People v. Alexander

Annotate this Case

97 N.Y.2d 482 (2002)

769 N.E.2d 802

743 N.Y.S.2d 45


Court of Appeals of the State of New York.

Argued February 6, 2002.

Decided March 21, 2002.

*483 Legal Aid Bureau of Buffalo, Inc., Buffalo (Vincent F. Gugino, David C. Schopp and Barbara J. Davies of counsel), for appellant.

Frank J. Clark, District Attorney, Buffalo (Raymond C. Herman and J. Michael Marion of counsel), for respondent.

Chief Judge KAYE and Judges LEVINE, CIPARICK, WESLEY and GRAFFEO concur with Judge ROSENBLATT; Judge SMITH dissents and votes to reverse in a separate opinion.



At any time before it imposes sentence, a court in its discrettion may permit a defendant to withdraw a guilty plea (see *484 CPL 220.60 [3]). On the facts before us, we conclude that Supreme Court did not abuse its discretion in denying defendant's motion to withdraw his guilty plea, and we therefore affirm the order of the Appellate Division upholding defendant's conviction.

Defendant was indicted for beating his girlfriend on separate occasions by kicking her in the face, punching her in the stomach, breaking her jaw and dragging her across a hardwood floor. Because an order of protection required defendant to stay away from the victim, the indictment included criminal contempt charges. Counseled by his attorney, defendant entered an Alford plea to criminal contempt in the first degree (Penal Law § 215.51 [b] [v]) in satisfaction of the indictment (see North Carolina v Alford, 400 US 25 [1970]).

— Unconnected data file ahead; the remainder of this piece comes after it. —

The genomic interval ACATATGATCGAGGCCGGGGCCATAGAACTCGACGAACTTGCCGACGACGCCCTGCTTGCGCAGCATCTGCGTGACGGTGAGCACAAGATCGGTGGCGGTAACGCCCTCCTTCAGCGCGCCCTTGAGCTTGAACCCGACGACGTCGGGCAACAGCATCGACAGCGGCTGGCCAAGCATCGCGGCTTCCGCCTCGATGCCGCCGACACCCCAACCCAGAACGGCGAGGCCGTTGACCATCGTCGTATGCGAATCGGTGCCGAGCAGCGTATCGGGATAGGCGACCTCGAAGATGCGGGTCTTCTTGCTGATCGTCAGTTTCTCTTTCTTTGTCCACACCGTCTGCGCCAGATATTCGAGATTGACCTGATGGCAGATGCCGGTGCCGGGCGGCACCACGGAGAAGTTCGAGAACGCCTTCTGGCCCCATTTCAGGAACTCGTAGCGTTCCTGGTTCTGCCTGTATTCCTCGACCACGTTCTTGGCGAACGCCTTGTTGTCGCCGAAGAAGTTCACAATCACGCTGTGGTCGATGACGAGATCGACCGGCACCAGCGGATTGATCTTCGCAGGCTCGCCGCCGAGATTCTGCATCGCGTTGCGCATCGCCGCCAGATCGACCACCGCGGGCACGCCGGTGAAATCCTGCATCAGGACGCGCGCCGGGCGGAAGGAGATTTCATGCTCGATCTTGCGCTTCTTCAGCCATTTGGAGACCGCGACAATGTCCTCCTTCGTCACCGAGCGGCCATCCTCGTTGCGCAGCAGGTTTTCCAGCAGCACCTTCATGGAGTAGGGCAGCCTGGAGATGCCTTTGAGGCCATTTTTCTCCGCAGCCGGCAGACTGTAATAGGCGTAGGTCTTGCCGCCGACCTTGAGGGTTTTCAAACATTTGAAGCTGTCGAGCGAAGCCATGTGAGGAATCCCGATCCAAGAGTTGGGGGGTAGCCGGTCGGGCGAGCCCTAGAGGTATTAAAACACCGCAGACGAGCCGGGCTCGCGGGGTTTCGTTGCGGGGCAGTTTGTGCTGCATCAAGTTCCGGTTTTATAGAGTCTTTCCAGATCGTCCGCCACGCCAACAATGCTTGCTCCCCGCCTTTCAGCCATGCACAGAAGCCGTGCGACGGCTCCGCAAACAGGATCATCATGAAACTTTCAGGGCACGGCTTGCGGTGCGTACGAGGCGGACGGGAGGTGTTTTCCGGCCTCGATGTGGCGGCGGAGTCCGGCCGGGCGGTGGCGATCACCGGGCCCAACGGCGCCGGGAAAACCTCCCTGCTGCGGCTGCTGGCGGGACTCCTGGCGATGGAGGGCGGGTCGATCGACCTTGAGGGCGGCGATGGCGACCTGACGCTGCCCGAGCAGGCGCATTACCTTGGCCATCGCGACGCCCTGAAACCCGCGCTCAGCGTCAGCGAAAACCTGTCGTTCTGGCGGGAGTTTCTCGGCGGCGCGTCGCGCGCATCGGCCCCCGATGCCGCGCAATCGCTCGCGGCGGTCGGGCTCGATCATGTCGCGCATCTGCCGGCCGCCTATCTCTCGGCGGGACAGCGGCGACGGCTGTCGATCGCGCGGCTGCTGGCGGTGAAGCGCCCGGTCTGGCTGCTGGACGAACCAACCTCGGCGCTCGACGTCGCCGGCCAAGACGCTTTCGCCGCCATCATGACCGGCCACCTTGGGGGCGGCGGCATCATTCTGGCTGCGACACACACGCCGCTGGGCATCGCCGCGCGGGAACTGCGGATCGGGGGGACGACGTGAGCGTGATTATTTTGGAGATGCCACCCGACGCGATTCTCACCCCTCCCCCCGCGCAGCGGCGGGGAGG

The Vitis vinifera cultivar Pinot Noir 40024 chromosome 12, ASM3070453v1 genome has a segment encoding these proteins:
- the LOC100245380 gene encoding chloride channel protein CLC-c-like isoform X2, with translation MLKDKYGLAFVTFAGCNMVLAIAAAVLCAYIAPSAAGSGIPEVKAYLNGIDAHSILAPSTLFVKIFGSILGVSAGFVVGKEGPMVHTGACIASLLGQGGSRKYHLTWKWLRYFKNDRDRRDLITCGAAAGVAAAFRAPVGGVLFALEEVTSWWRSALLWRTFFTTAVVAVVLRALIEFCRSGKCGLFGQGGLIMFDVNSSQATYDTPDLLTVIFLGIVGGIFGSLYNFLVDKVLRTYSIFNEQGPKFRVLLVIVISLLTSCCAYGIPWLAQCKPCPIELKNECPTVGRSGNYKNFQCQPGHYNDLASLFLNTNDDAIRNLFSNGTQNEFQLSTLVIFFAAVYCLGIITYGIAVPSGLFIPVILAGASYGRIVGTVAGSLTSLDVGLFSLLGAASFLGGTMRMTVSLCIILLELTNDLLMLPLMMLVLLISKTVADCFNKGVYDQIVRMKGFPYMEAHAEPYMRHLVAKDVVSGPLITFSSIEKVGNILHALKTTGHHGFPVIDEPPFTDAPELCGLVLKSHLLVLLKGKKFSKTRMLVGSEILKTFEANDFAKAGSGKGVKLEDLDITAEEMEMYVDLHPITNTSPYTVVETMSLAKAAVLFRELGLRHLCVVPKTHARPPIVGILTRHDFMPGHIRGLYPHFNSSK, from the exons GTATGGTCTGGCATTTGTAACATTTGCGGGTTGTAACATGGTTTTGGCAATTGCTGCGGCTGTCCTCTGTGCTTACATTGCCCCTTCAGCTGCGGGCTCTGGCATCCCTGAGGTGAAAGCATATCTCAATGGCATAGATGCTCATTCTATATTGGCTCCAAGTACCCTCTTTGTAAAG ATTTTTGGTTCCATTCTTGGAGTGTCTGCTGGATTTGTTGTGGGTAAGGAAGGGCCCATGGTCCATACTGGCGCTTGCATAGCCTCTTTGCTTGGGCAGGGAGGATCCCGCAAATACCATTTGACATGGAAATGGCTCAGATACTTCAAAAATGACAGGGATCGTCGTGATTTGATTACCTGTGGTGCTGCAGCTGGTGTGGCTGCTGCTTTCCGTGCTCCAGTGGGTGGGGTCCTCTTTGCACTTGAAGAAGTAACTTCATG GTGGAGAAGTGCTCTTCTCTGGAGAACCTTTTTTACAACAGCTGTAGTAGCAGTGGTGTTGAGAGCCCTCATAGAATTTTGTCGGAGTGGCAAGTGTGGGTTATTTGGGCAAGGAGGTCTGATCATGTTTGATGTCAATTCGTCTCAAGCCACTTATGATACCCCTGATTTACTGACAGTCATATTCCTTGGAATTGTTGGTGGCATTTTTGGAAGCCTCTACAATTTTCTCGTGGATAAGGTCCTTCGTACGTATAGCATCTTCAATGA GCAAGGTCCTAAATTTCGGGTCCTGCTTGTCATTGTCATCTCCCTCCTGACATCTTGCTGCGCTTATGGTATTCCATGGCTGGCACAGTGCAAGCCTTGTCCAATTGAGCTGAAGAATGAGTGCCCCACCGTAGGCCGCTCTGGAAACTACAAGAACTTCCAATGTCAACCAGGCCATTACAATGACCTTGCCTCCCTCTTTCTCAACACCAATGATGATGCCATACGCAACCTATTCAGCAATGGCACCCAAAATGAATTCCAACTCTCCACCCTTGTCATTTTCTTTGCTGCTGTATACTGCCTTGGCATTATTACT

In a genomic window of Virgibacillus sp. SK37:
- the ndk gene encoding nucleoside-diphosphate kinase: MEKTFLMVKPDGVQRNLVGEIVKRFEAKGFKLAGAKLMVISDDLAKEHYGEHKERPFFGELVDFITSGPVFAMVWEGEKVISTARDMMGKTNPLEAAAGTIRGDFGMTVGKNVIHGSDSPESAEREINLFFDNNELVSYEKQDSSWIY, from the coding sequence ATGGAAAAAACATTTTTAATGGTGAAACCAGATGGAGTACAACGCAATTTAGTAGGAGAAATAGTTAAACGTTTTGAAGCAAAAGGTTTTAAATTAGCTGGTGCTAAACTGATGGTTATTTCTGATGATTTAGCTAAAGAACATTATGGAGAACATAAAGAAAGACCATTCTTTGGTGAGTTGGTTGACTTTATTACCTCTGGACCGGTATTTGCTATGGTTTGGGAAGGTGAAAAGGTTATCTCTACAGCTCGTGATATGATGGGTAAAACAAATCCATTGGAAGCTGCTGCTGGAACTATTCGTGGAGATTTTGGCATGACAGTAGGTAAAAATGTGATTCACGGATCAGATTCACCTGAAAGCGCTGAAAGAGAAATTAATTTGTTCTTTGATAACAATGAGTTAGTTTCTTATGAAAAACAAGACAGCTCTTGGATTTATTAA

While awaiting sentence, defendant moved to withdraw his guilty plea, claiming he was not competent when he entered it. The trial court ordered a psychiatric examination pursuant to Criminal Procedure Law article 730a vehicle to determine whether a defendant is competent to stand trial. In their reports, both examining physicians concluded that defendant was fit to proceed. They stated that he required medication for his "personality disorder with cyclothymic and anti-social features," but that he was neither an "incapacitated person" nor was he suffering from psychosis or impaired cognition. Although the psychiatrists did not focus on defendant's mental condition as of the day he pleaded guilty, they indicated that he entered the guilty plea while "emotionally distraught."[1] The trial court denied defendant's motion to withdraw his plea.

Renewing the motion at sentencing, defendant added that the victim no longer wished to proceed with the charges and that this constituted a change in circumstances such that the guilty plea was a "mistake." The defense contended that the *485 victim was a drug addict who "made up" the charges and regretted it. Defendant further stated that he was physically incapable of kicking the victim in the jaw. Supreme Court again denied defendant's motion. The Appellate Division affirmed the conviction, concluding that the record belied defendant's claim of incompetency. We agree.